>Studio 7. So what? I can run my old VB6 apps on a machine with .NET installed.
    > I can write DLLs in .NET and use them in VB6. I can write DLLs and ActiveX
    >controls in VB6 and use them in .NET.
    >
    >It's "programmers" like you who can't understand simple concepts that give
    >the whole profession a bad name.


    Ooer! I expect even FoxPro programmers will be quaking in their boots!
    Not to mention those who write microcode for Intel CPUs, or production
    control engineers programming their latest EPROM. All of them by
    inference totally rotten to the core, and all because MM refuses to
    "see" the Emperor's new clothes!

    YeahRight!

    MM

  14. #74
    Mike Mitchell Guest

    Re: Will VB.NET be more stable than VB6?

    On 27 Sep 2002 23:23:27 -0700, "Jason" <jason@hotmail.com> wrote:

    >Maybe you have never written an application that is considered "production-quality."
    > Yes, I have used it as a working version of C++, and I have also used it
    >to do "good enough," quick-and-dirty solutions.


    Here's a free clue: Use classic VB as the "most productive tool for
    creating fast business solutions", i.e. as per its targeted market.
    and you won't get bogged down in all the kinds of complications you
    suffer when you try to use it as a working version of C++, something
    it was never designed to be. As for "good enough" applications, surely
    they are good enough? Or maybe not? You appear to imply that "good
    enough" means kludgy, rushed applications that will break at the
    merest hint of user ineptitude, whereas the apps written while using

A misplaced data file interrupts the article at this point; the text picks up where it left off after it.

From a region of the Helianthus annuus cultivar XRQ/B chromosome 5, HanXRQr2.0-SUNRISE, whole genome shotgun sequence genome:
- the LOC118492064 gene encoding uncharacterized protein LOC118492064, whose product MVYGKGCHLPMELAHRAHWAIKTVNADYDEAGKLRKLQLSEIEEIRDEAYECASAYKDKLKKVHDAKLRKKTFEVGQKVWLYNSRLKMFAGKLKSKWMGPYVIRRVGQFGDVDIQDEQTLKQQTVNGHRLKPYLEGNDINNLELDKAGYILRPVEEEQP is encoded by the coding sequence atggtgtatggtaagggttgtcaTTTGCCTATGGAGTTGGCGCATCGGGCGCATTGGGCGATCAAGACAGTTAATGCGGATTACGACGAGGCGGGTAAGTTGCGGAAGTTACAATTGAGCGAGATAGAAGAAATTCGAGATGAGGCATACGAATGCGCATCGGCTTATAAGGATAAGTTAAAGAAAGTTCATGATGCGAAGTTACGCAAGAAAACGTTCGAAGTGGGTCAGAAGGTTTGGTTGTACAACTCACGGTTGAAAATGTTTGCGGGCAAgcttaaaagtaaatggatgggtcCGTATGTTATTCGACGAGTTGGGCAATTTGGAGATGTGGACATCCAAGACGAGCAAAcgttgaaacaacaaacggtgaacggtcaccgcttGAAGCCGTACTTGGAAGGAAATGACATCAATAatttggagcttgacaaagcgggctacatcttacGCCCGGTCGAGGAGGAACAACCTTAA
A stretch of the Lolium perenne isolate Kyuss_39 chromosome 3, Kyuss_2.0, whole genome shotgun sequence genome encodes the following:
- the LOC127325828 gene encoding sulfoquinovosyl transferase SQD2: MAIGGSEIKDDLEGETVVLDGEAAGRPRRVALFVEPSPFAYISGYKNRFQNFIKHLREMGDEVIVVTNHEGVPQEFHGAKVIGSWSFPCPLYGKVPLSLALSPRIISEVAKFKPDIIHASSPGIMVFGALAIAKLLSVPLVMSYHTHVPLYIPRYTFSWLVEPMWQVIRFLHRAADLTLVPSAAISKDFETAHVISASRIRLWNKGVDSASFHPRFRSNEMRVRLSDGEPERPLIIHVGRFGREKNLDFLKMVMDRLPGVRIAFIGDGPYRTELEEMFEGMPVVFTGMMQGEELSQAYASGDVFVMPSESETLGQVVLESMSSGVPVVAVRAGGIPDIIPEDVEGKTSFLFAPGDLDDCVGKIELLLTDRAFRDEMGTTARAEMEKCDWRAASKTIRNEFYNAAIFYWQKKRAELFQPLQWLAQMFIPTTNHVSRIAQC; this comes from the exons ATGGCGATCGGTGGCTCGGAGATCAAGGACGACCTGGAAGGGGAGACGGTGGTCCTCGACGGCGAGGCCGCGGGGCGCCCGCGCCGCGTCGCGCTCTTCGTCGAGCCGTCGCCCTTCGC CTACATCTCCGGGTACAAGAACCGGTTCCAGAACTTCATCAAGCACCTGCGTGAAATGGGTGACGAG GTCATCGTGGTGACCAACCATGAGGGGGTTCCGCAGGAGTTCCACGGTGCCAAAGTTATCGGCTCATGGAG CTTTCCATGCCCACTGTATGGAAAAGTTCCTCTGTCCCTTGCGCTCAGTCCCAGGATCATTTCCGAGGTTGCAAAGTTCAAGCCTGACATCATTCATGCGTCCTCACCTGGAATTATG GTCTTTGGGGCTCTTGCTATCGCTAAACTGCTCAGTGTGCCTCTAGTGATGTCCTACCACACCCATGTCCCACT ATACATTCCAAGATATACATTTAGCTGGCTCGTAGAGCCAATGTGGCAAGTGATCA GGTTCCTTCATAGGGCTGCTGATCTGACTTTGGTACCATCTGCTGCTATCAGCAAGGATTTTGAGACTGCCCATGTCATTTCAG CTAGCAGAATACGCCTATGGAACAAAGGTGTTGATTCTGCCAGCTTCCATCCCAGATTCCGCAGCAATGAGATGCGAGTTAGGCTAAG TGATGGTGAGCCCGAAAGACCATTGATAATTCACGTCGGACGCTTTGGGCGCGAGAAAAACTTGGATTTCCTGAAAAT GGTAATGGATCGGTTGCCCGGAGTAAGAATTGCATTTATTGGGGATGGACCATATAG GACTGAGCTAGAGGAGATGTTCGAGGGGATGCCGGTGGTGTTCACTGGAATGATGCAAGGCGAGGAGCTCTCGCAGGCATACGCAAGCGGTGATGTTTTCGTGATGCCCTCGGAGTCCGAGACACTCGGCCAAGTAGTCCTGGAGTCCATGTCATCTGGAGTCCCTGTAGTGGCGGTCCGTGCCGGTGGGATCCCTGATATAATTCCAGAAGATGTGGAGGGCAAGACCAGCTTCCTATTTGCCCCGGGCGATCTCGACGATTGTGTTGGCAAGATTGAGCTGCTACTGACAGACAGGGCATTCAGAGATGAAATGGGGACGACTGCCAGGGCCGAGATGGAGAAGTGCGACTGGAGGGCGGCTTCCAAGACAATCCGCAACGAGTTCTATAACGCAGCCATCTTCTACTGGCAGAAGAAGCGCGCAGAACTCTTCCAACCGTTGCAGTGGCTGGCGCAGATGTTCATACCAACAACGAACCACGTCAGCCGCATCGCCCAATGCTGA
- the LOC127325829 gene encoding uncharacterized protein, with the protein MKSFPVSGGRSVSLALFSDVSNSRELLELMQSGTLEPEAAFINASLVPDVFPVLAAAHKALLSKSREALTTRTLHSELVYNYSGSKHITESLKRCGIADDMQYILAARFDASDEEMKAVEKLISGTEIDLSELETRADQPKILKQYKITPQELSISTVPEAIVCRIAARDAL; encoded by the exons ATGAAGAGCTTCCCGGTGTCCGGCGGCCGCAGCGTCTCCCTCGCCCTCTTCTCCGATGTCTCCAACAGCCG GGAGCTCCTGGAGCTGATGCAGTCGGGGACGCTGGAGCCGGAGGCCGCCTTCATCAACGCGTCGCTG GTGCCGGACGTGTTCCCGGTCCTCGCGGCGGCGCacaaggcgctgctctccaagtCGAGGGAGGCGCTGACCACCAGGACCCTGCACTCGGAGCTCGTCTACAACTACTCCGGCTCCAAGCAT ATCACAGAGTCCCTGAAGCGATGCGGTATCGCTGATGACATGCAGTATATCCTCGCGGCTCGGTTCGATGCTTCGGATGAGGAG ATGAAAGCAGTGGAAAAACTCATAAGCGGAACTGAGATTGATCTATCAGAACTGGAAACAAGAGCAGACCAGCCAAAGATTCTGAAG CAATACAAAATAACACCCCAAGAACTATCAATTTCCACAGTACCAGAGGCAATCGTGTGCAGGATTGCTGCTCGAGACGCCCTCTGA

VB as a working version of C++ are anything but a kludge, being
    thoroughly designed, tested and debugged applications at the pinnacle
    of achievement.

    Why cannot classic VB be used to scale that mighty mountain of
    achievement? Do you know, I rather believe it has - in the hands of
    others over the past eleven years! And without needing to descend to
    the non-RAD level of C++ either.

    >I understand VBs strengths very well. I am also VERY familiar with its many
    >weaknesses. These are weaknesses that some newer languages don't have, and
    >VB.NET and C# have virtually none of them. In fact, the quick-and-dirty
    >apps you do in C# are every bit as good as the C++-like production quality
    >apps that you sweat over in VB6, with only a fraction of the work.


    I still don't know what you mean with "C++-like production quality
    apps". Are production quality apps not achievable in anything but
    C++-like languages? Did no FoxPro developer ever deliver a production
    quality app? What about all the apps written with PowerBuilder,
    Delphi, et al? Were none of those of production quality? Do you really
    believe that classic VB developers "sweated" for eleven years to
    produce apps of quality whenever their apps were not "very simple"? I
    tend to believe that they sweated when they were trying to use VB as a
    working version of C++, but when they were not and instead using VB in
    the manner intended they were having a ball! I know I did and I expect
    there were millions like me. This idea that the only way VB could be
    made to deliver functionality was by low-level inteference along the
    lines of C++ is nothing more or less than propaganda, as blatantly
    transparent as a classic Label with its BackStyle property set to
    zero. (By the way, is that capability still provided in VB.Net?)

    >Mike, as long as you stick to very simple apps, you really don't need anything
    >other than VB6. That way, you won't have to learn anything new, which is